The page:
Simple use of Promises in JavaScript

Here is a simple and a bit silly example of using promises. In real life we could just move the logic into done and fail functions which are promises themselves but for the sake of explaining how promises work we are going to do this example.

you could see the example here.

 var promise = new Promise(function(resolveFunc, rejectFunc) {

      url: "",
      .done(function( data ) {
      .fail(function(error) {


    function(result) { // resolve func
        console.log('Success! Data: ', result);
}, function(error) {    // reject function
    console.log("Error! ", error);

console.log("Promise was called, and once it's fulfilled the code inside the 'then' function will be executed!");

What’s happening here:
– Line 1 creates a new promise, which does AJAX request and calls done or fail functions.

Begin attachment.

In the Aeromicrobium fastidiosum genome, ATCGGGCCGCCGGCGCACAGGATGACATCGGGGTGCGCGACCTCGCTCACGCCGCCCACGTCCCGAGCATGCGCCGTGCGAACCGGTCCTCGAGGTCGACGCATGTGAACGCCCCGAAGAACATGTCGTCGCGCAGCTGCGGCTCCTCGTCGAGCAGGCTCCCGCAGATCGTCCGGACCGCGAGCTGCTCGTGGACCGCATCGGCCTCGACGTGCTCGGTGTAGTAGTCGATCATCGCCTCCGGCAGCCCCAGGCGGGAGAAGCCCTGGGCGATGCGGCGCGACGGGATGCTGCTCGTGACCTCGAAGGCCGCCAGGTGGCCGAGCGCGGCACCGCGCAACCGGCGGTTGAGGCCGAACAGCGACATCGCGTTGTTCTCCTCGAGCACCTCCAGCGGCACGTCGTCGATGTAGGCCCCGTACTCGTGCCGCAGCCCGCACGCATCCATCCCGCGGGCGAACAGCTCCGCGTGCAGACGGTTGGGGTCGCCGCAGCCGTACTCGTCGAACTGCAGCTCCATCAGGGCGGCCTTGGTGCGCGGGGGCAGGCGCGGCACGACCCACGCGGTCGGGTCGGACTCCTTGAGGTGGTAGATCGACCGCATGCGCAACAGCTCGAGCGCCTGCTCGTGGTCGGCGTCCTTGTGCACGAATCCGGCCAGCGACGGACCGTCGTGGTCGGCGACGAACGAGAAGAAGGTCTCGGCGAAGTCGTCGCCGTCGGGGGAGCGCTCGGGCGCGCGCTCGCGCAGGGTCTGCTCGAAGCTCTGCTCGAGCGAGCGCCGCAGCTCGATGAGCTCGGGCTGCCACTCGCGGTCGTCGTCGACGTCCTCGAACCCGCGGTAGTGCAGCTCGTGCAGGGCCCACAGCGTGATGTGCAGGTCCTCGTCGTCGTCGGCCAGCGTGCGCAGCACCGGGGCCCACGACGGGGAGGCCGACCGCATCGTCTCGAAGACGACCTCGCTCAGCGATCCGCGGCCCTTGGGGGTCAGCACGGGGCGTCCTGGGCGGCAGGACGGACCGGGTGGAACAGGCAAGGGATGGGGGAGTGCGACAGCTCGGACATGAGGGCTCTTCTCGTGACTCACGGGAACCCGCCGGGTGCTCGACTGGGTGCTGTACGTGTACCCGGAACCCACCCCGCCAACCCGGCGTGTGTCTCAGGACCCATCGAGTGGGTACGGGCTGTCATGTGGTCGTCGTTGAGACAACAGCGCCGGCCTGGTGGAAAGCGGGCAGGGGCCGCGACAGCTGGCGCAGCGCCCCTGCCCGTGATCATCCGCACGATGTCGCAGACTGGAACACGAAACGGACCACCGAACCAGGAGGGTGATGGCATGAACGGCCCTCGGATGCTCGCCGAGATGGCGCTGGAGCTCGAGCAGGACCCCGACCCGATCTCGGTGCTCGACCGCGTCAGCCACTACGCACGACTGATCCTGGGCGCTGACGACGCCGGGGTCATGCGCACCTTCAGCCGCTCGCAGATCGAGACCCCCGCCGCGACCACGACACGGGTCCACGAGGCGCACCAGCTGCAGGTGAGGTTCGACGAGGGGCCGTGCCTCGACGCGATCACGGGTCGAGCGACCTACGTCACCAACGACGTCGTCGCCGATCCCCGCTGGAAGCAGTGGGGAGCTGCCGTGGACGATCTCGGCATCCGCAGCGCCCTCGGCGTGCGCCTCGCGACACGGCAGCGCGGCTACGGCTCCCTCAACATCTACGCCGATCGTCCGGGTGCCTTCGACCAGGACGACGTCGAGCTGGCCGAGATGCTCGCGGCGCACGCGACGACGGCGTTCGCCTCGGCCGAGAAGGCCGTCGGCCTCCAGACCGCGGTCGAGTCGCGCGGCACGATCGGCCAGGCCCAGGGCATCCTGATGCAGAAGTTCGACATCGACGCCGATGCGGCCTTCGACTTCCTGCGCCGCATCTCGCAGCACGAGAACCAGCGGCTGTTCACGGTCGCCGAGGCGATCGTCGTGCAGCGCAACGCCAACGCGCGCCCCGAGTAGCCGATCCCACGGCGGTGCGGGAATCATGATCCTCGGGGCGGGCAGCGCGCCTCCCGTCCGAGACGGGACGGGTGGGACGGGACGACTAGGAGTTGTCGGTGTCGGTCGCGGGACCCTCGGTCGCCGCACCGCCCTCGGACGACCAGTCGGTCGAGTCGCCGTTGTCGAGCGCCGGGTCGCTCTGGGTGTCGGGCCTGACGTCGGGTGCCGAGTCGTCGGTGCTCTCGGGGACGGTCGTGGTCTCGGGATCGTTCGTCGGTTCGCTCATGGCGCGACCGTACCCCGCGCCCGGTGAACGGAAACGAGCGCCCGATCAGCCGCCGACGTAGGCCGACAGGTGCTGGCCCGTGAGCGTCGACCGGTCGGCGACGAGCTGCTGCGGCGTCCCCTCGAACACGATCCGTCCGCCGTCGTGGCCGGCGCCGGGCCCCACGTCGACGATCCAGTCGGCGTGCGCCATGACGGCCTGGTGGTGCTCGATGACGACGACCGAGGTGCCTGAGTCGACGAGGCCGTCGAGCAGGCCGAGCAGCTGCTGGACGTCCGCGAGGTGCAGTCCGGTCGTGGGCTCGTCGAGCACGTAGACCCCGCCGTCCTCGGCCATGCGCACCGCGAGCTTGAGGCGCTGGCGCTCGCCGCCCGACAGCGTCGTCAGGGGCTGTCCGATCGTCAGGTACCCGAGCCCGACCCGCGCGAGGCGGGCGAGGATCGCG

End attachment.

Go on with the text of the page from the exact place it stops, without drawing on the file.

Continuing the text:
– If execution is successful and done function is called, it also invokes resolveFunc passing the result data.
– Line15 is where the promise has been called, and the bodies of resolveFunc (line 16) and  rejectFunc (line 18) are defined and passed to the promise.

Run the code and you should see first the message “Promise was called, and once it’s fulfilled the code inside the ‘then’ function will be executed!
Five seconds later the newly fetched content will be shown since the service intentionally takes 5 seconds to return the data for testing purposes.

What if we want to make it much easier? Let’s use async and await

async function fetchData() {
    var result = await fetch('');
    return result;

(async () => {
    var r = await fetchData();
    console.log("ONE::", r);    
    console.log("DONE !");


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